Latinos are creating super majorities like those in south Texas’ Lower Rio Grande Valley, where the population is about 90 percent Latino. The rise of the Latino population is becoming a unique force in its own right with its own history and destiny — not as a Spanish-speaking junior partner to the black community, which includes many Afro-Latinos who identify as both. If our political imagination does not expand beyond the black-white binary that began and still defines US culture and politics, including progressive politics, then the future of progressivism and left-Latino politics will look a lot like the cemeteries of Falfurrias: old and segregated. Such a political imagination would transcend the wreckage that progress leaves in places like south Texas.
In this sense, Latinos have much to offer whatever politic of the future replaces progressivism. “Latinos” and “Latin Americans” — two hybrid peoples born of the arrival and birth and perpetual crisis of capitalism during the discovery of the New World in the 15th and 16th centuries — remain a people who know crisis and how to face it. We know that the global forces destroying trees and land, displacing and killing migrants, and controlling ever greater amounts of space, governments and political imagination will require uniting with others within and beyond our borders.
Latinos are uniquely positioned for such struggles of the borderless world. Bigots, haters and even the well-meaning are threatened by how Latino identity and politics challenge sacrosanct ideas about borders or sovereignty. Many unique Latino characteristics — a population of 55 million connected by a contiguous border; a presence in the Southwest that predates the United States itself; a language reinforced daily, hourly by multi-billion dollar industries and the likes of Univision and Telemundo — connect Latinos to the rest of the planet and continent in powerful ways that scare some progressives.
Progressives who engage in global fights against issues like free trade and climate change are the exception in a body that uncritically accepts the bordering off of people as an “American” given. And the many of us who look at the debris of “progress” — impoverishment of the majority, greater wealth gaps, disintegration of the family — also see the urgent need to move beyond its borders.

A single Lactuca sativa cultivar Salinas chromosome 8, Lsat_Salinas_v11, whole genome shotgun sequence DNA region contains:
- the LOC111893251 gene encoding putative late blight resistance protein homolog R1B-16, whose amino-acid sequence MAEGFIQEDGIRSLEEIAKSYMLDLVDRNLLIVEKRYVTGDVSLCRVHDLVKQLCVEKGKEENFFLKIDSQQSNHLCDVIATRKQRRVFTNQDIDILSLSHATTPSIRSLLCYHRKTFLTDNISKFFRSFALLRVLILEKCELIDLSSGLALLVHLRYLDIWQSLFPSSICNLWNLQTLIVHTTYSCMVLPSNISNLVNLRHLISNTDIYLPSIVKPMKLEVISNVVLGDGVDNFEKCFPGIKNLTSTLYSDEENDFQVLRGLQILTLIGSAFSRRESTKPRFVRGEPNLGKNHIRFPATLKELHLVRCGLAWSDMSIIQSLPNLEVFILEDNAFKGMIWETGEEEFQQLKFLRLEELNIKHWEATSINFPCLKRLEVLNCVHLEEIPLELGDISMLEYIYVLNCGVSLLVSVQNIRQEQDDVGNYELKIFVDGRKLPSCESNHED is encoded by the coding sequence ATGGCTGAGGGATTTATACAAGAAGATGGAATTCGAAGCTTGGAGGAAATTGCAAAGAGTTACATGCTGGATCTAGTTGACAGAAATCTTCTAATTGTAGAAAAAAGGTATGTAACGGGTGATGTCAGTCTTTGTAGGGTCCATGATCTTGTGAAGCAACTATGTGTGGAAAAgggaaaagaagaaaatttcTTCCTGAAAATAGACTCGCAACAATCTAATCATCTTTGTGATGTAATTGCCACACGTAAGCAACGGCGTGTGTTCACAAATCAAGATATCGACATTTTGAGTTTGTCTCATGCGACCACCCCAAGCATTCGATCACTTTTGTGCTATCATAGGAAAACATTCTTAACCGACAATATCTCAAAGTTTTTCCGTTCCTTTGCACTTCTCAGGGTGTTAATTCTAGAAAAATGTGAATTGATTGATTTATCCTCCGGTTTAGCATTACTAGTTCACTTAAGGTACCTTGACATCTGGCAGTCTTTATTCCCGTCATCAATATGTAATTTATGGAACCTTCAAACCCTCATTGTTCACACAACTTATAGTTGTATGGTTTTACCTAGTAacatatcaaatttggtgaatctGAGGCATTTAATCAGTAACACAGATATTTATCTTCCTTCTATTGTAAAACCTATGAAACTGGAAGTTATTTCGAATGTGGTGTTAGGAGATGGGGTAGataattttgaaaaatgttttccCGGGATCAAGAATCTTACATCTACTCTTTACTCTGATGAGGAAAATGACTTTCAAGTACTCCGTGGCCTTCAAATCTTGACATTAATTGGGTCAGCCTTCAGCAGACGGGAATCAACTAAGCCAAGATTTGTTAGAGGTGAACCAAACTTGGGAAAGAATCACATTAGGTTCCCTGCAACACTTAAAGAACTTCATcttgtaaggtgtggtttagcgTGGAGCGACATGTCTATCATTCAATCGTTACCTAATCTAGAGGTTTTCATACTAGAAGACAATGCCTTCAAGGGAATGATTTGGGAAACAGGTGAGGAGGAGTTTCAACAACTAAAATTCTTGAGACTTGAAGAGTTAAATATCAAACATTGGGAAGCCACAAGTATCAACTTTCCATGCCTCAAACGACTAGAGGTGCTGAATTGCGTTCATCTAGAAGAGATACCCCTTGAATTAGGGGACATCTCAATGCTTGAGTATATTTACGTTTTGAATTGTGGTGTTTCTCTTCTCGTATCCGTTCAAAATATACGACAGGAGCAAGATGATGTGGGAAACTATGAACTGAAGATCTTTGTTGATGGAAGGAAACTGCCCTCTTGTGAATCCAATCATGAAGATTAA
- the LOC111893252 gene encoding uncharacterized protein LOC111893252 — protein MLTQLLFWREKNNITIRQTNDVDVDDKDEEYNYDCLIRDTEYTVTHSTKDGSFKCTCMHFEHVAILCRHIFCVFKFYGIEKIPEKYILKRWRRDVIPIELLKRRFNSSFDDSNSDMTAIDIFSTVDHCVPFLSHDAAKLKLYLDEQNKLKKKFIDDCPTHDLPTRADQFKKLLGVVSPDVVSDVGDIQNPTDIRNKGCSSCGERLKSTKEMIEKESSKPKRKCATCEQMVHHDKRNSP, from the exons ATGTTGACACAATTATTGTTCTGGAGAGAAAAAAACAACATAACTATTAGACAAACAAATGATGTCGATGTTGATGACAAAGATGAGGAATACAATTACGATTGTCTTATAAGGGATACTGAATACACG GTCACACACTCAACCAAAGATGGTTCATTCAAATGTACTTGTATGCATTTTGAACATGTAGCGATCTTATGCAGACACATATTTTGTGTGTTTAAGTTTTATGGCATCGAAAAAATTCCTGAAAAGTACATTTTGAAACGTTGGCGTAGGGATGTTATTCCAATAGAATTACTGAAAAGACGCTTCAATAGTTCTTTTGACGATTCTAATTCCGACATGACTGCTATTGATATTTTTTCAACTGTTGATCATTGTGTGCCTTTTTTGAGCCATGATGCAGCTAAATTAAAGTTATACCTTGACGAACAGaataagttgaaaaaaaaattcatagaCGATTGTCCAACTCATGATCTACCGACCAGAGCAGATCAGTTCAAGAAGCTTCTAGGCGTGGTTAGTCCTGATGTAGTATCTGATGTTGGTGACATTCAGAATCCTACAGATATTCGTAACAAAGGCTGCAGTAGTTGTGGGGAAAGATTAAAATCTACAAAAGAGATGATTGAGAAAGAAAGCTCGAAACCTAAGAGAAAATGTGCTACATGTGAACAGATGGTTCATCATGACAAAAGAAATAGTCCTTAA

In Falfurrias and across the United States, progressivism has ceded the Latino segment of the political system to the Democratic Party in much the same way that it has ceded considerable political space among working-class whites to the forces behind Trump and Cruz. The lack of investment in building a progressive infrastructure in these working-class communities is a problem for the progressive movement and its institutions.
The inability to link working-class Latino interests with those of the black and white working classes constitutes one of the greatest political failures of our time. Such a situation demands we do everything we can to expand the political imagination, including letting go of our long-held notions of “progress” and “progressivism.”
Though it’s clear that we’ve exhausted the limits of the two-party system, a sensibility fueling the passionate support for Bernie Sanders, we have yet to expand our conception of politics to include what is obvious to many: We need political parties tied to social movements. Those of us from or with roots in Latin America, where political parties are often tied to social movements, see the need to make “America,” the country, look more like América, the sometimes insurgent continent.
The unprecedented immigrant rights marches of 2006, when more than 200 cities and towns mobilized millions, were fueled, in part, by Latinos who have experience organizing in Latin America. Many Latino leaders from Mexico, Guatemala, El Salvador, the Caribbean and South America first learned to fight against US-backed regimes.
We in the United States can, instead of moving forward with the march of progress, look backward. We can do the urgent and necessary work of altering “America” to include Latinos in the national conversation — not just when it comes to immigration and the Hispanic vote.
In Texas, excavations of mass graves and stories of matanzas of Manifest Destinies past will help the United States better understand the unacknowledged results of that past: Latin Americans made desperate by US economic and military policies migrating northward to the origin of the problem.
Latinos living in the United States already know the problem. We know it much like José Martí, the Cuban revolutionary poet who described our lived experience as living in the “belly of the beast.” The question is will we own that problem in a manner that acknowledges the limits of progress and progressivism that excludes Latinos?
Given the challenges facing progressives, Latinos, and the entire planet, those of us committed to keeping the beast healthy have no choice but to move beyond the limits of progress and progressivism that have failed to connect history with the outcomes of today.